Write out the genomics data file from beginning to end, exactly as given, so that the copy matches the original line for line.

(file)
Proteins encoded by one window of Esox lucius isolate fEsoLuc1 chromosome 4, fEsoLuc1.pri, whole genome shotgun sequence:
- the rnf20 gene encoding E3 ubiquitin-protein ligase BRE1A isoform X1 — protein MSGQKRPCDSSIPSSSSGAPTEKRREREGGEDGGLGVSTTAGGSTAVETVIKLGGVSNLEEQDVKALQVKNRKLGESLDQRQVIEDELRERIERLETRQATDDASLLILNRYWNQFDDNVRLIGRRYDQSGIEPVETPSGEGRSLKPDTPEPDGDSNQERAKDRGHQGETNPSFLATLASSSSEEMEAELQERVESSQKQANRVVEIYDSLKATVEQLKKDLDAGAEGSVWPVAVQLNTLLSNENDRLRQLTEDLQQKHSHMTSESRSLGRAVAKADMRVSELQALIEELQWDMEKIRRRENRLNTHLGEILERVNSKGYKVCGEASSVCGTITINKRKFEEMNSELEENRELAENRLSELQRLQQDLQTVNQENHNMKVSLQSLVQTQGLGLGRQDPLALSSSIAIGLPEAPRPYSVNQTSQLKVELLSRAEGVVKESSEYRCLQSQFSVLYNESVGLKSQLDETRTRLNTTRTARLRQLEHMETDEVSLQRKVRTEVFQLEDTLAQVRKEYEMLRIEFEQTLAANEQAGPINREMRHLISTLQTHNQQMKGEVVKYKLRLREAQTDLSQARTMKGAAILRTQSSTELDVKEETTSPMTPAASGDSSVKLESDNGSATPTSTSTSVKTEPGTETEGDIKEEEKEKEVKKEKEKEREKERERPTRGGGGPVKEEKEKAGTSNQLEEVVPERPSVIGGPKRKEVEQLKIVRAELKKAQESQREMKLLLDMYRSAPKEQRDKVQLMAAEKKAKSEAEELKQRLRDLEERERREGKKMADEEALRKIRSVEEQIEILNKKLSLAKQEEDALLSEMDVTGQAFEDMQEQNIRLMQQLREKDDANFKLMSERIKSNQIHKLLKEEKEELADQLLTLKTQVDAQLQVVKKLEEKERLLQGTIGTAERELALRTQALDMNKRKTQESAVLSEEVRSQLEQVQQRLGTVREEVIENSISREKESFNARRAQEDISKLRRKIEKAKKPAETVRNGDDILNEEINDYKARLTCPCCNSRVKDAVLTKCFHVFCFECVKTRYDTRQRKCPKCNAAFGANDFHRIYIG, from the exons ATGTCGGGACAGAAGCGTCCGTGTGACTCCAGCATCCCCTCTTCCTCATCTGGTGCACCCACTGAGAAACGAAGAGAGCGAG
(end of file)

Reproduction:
Proteins encoded by one window of Esox lucius isolate fEsoLuc1 chromosome 4, fEsoLuc1.pri, whole genome shotgun sequence:
- the rnf20 gene encoding E3 ubiquitin-protein ligase BRE1A isoform X1 — protein MSGQKRPCDSSIPSSSSGAPTEKRREREGGEDGGLGVSTTAGGSTAVETVIKLGGVSNLEEQDVKALQVKNRKLGESLDQRQVIEDELRERIERLETRQATDDASLLILNRYWNQFDDNVRLIGRRYDQSGIEPVETPSGEGRSLKPDTPEPDGDSNQERAKDRGHQGETNPSFLATLASSSSEEMEAELQERVESSQKQANRVVEIYDSLKATVEQLKKDLDAGAEGSVWPVAVQLNTLLSNENDRLRQLTEDLQQKHSHMTSESRSLGRAVAKADMRVSELQALIEELQWDMEKIRRRENRLNTHLGEILERVNSKGYKVCGEASSVCGTITINKRKFEEMNSELEENRELAENRLSELQRLQQDLQTVNQENHNMKVSLQSLVQTQGLGLGRQDPLALSSSIAIGLPEAPRPYSVNQTSQLKVELLSRAEGVVKESSEYRCLQSQFSVLYNESVGLKSQLDETRTRLNTTRTARLRQLEHMETDEVSLQRKVRTEVFQLEDTLAQVRKEYEMLRIEFEQTLAANEQAGPINREMRHLISTLQTHNQQMKGEVVKYKLRLREAQTDLSQARTMKGAAILRTQSSTELDVKEETTSPMTPAASGDSSVKLESDNGSATPTSTSTSVKTEPGTETEGDIKEEEKEKEVKKEKEKEREKERERPTRGGGGPVKEEKEKAGTSNQLEEVVPERPSVIGGPKRKEVEQLKIVRAELKKAQESQREMKLLLDMYRSAPKEQRDKVQLMAAEKKAKSEAEELKQRLRDLEERERREGKKMADEEALRKIRSVEEQIEILNKKLSLAKQEEDALLSEMDVTGQAFEDMQEQNIRLMQQLREKDDANFKLMSERIKSNQIHKLLKEEKEELADQLLTLKTQVDAQLQVVKKLEEKERLLQGTIGTAERELALRTQALDMNKRKTQESAVLSEEVRSQLEQVQQRLGTVREEVIENSISREKESFNARRAQEDISKLRRKIEKAKKPAETVRNGDDILNEEINDYKARLTCPCCNSRVKDAVLTKCFHVFCFECVKTRYDTRQRKCPKCNAAFGANDFHRIYIG, from the exons ATGTCGGGACAGAAGCGTCCGTGTGACTCCAGCATCCCCTCTTCCTCATCTGGTGCACCCACTGAGAAACGAAGAGAGCGAG